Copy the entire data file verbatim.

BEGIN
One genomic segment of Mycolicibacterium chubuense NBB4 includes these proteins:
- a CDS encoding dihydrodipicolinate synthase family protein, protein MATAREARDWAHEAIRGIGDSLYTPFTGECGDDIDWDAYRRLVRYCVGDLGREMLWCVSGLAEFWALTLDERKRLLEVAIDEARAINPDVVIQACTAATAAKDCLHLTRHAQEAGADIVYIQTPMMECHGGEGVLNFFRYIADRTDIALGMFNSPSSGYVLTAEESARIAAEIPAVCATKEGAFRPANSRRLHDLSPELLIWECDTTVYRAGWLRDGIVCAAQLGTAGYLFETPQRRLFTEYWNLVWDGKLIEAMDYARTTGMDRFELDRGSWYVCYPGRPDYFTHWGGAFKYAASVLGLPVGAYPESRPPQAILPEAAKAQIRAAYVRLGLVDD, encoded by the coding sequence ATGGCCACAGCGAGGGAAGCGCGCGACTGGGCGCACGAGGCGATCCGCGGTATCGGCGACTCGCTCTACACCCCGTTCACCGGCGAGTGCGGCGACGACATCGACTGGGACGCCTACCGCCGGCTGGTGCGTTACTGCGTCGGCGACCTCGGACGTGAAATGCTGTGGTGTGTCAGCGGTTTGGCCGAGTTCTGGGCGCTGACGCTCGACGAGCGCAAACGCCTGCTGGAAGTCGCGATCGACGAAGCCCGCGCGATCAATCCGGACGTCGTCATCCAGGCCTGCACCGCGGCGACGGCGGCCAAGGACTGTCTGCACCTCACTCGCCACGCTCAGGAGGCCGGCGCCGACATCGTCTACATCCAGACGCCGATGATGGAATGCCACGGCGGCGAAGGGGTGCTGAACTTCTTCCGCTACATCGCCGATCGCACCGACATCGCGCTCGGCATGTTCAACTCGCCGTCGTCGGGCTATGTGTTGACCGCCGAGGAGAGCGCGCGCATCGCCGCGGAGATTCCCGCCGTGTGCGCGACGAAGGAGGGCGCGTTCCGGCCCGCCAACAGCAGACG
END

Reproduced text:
One genomic segment of Mycolicibacterium chubuense NBB4 includes these proteins:
- a CDS encoding dihydrodipicolinate synthase family protein, protein MATAREARDWAHEAIRGIGDSLYTPFTGECGDDIDWDAYRRLVRYCVGDLGREMLWCVSGLAEFWALTLDERKRLLEVAIDEARAINPDVVIQACTAATAAKDCLHLTRHAQEAGADIVYIQTPMMECHGGEGVLNFFRYIADRTDIALGMFNSPSSGYVLTAEESARIAAEIPAVCATKEGAFRPANSRRLHDLSPELLIWECDTTVYRAGWLRDGIVCAAQLGTAGYLFETPQRRLFTEYWNLVWDGKLIEAMDYARTTGMDRFELDRGSWYVCYPGRPDYFTHWGGAFKYAASVLGLPVGAYPESRPPQAILPEAAKAQIRAAYVRLGLVDD, encoded by the coding sequence ATGGCCACAGCGAGGGAAGCGCGCGACTGGGCGCACGAGGCGATCCGCGGTATCGGCGACTCGCTCTACACCCCGTTCACCGGCGAGTGCGGCGACGACATCGACTGGGACGCCTACCGCCGGCTGGTGCGTTACTGCGTCGGCGACCTCGGACGTGAAATGCTGTGGTGTGTCAGCGGTTTGGCCGAGTTCTGGGCGCTGACGCTCGACGAGCGCAAACGCCTGCTGGAAGTCGCGATCGACGAAGCCCGCGCGATCAATCCGGACGTCGTCATCCAGGCCTGCACCGCGGCGACGGCGGCCAAGGACTGTCTGCACCTCACTCGCCACGCTCAGGAGGCCGGCGCCGACATCGTCTACATCCAGACGCCGATGATGGAATGCCACGGCGGCGAAGGGGTGCTGAACTTCTTCCGCTACATCGCCGATCGCACCGACATCGCGCTCGGCATGTTCAACTCGCCGTCGTCGGGCTATGTGTTGACCGCCGAGGAGAGCGCGCGCATCGCCGCGGAGATTCCCGCCGTGTGCGCGACGAAGGAGGGCGCGTTCCGGCCCGCCAACAGCAGACG